Kennecott Land indicated, "On the commercial side, there will be seven individual buildings as a start, there will be more than that ultimately" The character of the buildings is different than what I had imagined. It doesn't seem to fit with the rest of the architecture in daybreak with the exception of the visitor's center. After looking at the Emmigration Market in the Harvard/Yale area (the area that Daybreak is modeled after) I found some similarities in the design. However, if you look at the traditional main streets in the towns of Utah you will find two to three story buildings made of brick. While I'm sure that costs and efficiency are factors in the design decisions I do not think that the illustrations distributed so far resemble anything traditional in Utah.

One building that is definitely not traditional is the Kennecott Corporate Building. It is impressive as a class A office building with LEED Certification (Leadership in Energy and Environmental Design), but I feel that it is out of scale with its surroundings. The building would be better suited in the town center. (Of course I may feel differently once the village center is built out) I do have to give credit to the contractors who designed the building. The systems in the building, solar panels, parking, all seem to be designed well. As Kennecott brags, "they are truly state of the art."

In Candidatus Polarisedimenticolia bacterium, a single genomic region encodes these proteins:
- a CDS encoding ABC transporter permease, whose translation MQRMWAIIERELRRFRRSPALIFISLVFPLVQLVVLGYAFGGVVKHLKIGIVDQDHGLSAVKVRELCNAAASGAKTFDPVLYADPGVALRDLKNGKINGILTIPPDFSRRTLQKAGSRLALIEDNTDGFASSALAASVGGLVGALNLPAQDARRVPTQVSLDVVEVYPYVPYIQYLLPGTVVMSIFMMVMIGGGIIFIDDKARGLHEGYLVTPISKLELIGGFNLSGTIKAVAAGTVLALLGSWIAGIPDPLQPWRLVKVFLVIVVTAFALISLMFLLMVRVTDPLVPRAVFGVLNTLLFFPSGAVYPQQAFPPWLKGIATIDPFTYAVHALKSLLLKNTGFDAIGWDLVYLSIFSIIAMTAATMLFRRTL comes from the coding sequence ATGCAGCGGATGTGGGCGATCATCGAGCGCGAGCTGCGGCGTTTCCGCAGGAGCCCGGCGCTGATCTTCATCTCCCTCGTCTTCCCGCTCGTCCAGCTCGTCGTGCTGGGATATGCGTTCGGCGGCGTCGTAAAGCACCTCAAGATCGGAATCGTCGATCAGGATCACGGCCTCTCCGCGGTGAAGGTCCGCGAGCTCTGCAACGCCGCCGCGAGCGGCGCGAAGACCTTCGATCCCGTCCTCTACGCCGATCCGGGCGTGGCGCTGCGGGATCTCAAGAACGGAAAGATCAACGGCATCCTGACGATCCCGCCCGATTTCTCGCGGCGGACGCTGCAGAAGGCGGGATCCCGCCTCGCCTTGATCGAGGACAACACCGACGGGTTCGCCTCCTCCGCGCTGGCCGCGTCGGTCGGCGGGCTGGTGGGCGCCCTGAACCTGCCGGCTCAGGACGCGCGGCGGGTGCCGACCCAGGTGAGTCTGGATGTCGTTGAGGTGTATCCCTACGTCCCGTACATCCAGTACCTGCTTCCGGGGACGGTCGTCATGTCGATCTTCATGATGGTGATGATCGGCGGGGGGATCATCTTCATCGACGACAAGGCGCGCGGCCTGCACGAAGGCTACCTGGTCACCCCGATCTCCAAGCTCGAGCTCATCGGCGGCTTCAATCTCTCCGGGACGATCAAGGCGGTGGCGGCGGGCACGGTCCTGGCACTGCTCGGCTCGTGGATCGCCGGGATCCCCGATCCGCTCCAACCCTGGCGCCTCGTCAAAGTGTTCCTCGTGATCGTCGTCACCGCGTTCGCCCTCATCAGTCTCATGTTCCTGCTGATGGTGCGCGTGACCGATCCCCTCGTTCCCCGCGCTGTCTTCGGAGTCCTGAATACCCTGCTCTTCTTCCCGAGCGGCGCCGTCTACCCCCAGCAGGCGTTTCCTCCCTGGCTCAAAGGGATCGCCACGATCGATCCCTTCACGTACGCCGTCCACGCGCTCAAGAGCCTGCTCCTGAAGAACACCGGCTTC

"The village center has a very high emphasis on architecture, interesting buildings, interesting locations. It's not about creating the most efficient, cost effective box. We set out to create a place and the architecture was driven by that goal. The office was intended to complement the surrounding area as opposed to changing it."